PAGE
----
The child’s mother, Courtney Lancaster, a military veteran, has extensive knowledge of guns, how to use them and how to store them, and she is ticked-off. Continue reading

On The “Facts Matter” Front…Heather MacDonald’s Testimony, And The Washington Post’s Deception

Heather Mac Donald, the Thomas W. Smith Fellow at the Manhattan Institute for Policy Research, testified before the House Committee on the Judiciary regarding the local and national upheavals over police policies. MacDonald could be said to be watching her warning come true, as she wrote in  The War on Cops (2016), a New York Times bestseller, that raced-based attacks on the criminal justice system erode the authority of law and putting lives at risk. MacDonald is no mindless ideologue . A graduate of Yale and Stanford Law School, she is a prolific and best selling author, and has won many awards for her writing. Nonetheless, you will never see her on panels or as a guest on news shows anywhere but Fox News. Intelligent and persuasive advocates for conservative positions are not welcome in the vast majority of the broadcast news media, for the same reason Senator Cotton’s op-ed in the Times prompted an editor’s resignation and the paper’s abject promise to avoid publishing upsetting non-conforming  views in the future.

McDonald was invited to testify by Republicans on the committee (of course) but her statement should (but won’t) be considered by policy-makers and citizens of all political persuasions, if facts matter to them.

Among McDonald’s points yesterday: Continue reading

Comment Of The Day: “A Cop’s Lament…and Threat (Plus A Poll)”

The article by the police commander who warns that cops might just decide that remaining on the job isn’t worth the abuse attracted a lot of readers very quickly. That’s a good sign; so are the results of the poll so far, in which over 90% have voted that either the warning ought to be taken seriously, or that his reaction is rational under the circumstances.

Don’t ask me about the two votes for not having any police. Maybe ex-anarchist commenter Fattymoon dropped by with a friend.

Here is Alicia (aka La Sylphide) ‘s very personal Comment of the Day on the post, “A Cop’s Lament…and Threat (Plus A Poll)“:

I know that what I offer here is anecdotal (and therefore criticized by some).

What this officer writes breaks my heart. I know my ex (a retired police sergeant) very well. We were married 24 years. I know his heart. I know the work he did. I know the programs he created and implemented starting from a place of nothing. I know the fellow police families we hung with and I know their hearts; the work they did, the neighborhoods they worked so hard with which to build trust, the tears they shed over lives they couldn’t save, the elderly they comforted, the bikes they fixed because the chain had come off, the calm they restored in the ER when bad news was delivered. This is my experience having been a police wife. Continue reading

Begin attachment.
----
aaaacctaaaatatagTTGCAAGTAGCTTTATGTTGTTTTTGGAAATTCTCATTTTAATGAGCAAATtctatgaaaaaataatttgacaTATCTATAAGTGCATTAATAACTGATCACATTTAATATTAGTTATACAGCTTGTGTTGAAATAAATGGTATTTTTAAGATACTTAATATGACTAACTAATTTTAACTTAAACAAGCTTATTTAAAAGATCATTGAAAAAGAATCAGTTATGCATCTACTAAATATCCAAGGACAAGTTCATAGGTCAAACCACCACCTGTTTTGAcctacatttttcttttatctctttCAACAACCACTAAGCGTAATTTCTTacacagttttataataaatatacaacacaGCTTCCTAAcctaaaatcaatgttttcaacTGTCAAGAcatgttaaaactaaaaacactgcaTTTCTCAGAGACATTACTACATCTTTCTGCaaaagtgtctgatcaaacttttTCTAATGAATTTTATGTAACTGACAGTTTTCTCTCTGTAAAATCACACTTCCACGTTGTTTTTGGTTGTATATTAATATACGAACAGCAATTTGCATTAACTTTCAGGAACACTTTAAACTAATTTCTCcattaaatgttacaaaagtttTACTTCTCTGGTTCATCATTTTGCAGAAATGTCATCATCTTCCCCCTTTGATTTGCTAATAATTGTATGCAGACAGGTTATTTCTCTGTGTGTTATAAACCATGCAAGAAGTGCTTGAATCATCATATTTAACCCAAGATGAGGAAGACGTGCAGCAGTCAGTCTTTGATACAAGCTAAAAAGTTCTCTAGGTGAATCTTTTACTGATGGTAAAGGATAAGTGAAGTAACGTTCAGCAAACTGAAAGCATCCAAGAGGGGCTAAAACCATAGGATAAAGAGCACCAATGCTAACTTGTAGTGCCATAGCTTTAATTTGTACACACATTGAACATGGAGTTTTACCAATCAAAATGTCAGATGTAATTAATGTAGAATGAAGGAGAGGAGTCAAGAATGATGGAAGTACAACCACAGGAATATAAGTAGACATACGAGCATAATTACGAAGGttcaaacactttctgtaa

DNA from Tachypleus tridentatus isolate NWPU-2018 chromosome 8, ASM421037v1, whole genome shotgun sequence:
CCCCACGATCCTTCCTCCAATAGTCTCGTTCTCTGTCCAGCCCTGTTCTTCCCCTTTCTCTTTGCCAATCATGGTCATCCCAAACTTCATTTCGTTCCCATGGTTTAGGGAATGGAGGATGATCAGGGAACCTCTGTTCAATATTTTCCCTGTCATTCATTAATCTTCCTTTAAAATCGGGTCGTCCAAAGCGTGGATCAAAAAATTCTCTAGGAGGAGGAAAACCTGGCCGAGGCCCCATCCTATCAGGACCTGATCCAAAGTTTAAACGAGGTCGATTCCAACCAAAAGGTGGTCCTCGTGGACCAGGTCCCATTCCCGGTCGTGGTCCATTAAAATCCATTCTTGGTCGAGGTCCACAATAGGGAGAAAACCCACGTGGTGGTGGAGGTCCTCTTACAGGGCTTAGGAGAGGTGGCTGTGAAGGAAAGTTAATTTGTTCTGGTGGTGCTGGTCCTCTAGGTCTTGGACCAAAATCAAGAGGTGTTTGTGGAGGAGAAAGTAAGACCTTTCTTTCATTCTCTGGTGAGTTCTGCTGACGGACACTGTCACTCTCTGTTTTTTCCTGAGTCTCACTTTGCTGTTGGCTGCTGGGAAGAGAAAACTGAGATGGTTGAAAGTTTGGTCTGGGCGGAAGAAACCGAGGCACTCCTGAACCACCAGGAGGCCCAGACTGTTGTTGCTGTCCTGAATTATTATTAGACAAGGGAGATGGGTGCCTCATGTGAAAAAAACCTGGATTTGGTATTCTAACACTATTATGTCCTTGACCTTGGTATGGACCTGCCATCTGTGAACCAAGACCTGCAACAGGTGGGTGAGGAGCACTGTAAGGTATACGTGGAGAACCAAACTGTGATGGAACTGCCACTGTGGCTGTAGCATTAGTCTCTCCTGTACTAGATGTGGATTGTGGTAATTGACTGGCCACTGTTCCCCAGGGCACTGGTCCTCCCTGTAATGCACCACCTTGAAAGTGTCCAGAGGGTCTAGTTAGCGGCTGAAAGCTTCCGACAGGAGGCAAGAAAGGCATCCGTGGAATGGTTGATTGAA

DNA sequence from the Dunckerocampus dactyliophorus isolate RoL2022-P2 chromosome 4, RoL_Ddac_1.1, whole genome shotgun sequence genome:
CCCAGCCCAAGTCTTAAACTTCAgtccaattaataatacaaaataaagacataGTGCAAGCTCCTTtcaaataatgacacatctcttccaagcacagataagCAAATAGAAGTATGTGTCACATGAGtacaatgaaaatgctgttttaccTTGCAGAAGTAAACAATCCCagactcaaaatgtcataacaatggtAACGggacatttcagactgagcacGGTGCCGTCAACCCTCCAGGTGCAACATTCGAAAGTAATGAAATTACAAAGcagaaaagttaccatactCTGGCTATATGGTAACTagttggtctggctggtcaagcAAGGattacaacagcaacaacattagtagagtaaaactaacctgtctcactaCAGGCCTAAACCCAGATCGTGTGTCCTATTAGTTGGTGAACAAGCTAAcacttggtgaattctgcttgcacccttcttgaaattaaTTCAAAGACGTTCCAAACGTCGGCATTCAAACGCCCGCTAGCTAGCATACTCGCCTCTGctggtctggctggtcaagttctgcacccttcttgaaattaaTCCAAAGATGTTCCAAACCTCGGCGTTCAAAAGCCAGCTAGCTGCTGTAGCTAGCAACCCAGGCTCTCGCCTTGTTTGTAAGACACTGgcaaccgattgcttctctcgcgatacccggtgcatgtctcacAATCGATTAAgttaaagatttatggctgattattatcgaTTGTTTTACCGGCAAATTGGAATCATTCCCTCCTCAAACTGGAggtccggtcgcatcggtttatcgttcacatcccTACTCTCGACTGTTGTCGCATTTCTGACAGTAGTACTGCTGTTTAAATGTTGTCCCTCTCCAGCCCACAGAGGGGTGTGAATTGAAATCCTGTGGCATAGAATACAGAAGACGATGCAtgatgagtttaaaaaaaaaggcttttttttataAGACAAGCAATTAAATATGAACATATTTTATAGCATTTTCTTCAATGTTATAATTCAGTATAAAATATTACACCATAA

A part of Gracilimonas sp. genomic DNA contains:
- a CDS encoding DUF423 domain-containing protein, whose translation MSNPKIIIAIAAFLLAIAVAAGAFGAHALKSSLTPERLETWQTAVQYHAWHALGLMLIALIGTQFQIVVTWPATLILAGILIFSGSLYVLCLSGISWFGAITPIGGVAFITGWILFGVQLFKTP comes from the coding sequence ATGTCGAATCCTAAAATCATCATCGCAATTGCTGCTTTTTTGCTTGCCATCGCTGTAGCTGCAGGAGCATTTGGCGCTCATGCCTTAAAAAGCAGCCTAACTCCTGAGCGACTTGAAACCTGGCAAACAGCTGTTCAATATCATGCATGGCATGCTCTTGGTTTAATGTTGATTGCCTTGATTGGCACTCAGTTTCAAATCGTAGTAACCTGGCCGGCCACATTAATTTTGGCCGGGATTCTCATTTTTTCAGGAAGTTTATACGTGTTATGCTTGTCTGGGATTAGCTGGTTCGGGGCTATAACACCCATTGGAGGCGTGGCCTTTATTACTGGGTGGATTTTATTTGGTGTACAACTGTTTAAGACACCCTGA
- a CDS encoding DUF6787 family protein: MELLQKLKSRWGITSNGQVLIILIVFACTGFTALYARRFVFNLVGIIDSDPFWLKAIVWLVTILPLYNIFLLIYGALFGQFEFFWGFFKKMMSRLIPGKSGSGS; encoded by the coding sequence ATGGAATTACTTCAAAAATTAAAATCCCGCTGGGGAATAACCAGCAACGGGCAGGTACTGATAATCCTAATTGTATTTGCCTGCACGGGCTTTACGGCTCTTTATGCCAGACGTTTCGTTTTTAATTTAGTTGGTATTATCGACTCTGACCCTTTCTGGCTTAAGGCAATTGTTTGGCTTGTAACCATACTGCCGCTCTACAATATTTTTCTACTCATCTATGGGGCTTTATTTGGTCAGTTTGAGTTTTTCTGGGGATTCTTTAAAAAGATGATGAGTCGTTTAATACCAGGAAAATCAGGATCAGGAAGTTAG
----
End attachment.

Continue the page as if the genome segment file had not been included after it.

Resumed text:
Ten Inconvenient Truths Of The George Floyd Ethics Train Wreck

1. George Floyd was not an admirable man. That shouldn’t and doesn’t matter, of course. What happened to him at the hands of four police officers shouldn’t happen to a dog. However, cognitive dissonance makes it difficult for emotion and anger-soaked people to accept that their martyrs are imperfect, so we are always forced to endure this process. In fact, the argument against police brutality would be cleaer and more persuasive if it were based on the fact that even the worst criminals should never be abused. Instead, the message conveyed is that what happened to Floyd is especially wrong because he was the salt of the earth. It wasn’t, and he wasn’t.

2. The officer was not trying to kill Floyd. He knew he was being recorded; he had to know that if Floyd died, he would be in terrible trouble.

3. Minnesota has already botched the prosecution. The first inept act was the governor and others widely publicizing the claim that Chauvin “murdered” Floyd. This will make a fair trial difficult, and if he is convicted, will automatically support an appeal. Then the radical, race-obsessed Attorney General, Keith Ellison, made it easier for Chauvin’s defense lawyers by over-charging, and worse, set out a precedent that may make policing impossible.  Former prosecutor Andrew McCarthy explains: